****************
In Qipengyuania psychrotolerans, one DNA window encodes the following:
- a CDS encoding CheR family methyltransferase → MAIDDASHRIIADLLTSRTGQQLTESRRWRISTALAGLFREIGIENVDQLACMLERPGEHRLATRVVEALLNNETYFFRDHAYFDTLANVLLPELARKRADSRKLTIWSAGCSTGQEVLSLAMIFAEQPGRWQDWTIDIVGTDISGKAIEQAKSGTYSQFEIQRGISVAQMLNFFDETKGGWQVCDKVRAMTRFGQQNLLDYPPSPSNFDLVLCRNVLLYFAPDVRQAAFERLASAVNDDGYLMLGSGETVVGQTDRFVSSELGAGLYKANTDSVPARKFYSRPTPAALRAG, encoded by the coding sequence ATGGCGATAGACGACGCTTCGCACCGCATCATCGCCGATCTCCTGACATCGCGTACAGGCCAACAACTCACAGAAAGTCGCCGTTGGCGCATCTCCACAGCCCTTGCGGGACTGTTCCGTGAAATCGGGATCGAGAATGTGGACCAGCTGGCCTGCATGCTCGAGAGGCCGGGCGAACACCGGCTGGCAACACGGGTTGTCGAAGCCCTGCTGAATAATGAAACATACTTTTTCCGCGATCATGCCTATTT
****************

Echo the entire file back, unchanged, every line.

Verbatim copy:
In Qipengyuania psychrotolerans, one DNA window encodes the following:
- a CDS encoding CheR family methyltransferase → MAIDDASHRIIADLLTSRTGQQLTESRRWRISTALAGLFREIGIENVDQLACMLERPGEHRLATRVVEALLNNETYFFRDHAYFDTLANVLLPELARKRADSRKLTIWSAGCSTGQEVLSLAMIFAEQPGRWQDWTIDIVGTDISGKAIEQAKSGTYSQFEIQRGISVAQMLNFFDETKGGWQVCDKVRAMTRFGQQNLLDYPPSPSNFDLVLCRNVLLYFAPDVRQAAFERLASAVNDDGYLMLGSGETVVGQTDRFVSSELGAGLYKANTDSVPARKFYSRPTPAALRAG, encoded by the coding sequence ATGGCGATAGACGACGCTTCGCACCGCATCATCGCCGATCTCCTGACATCGCGTACAGGCCAACAACTCACAGAAAGTCGCCGTTGGCGCATCTCCACAGCCCTTGCGGGACTGTTCCGTGAAATCGGGATCGAGAATGTGGACCAGCTGGCCTGCATGCTCGAGAGGCCGGGCGAACACCGGCTGGCAACACGGGTTGTCGAAGCCCTGCTGAATAATGAAACATACTTTTTCCGCGATCATGCCTATTT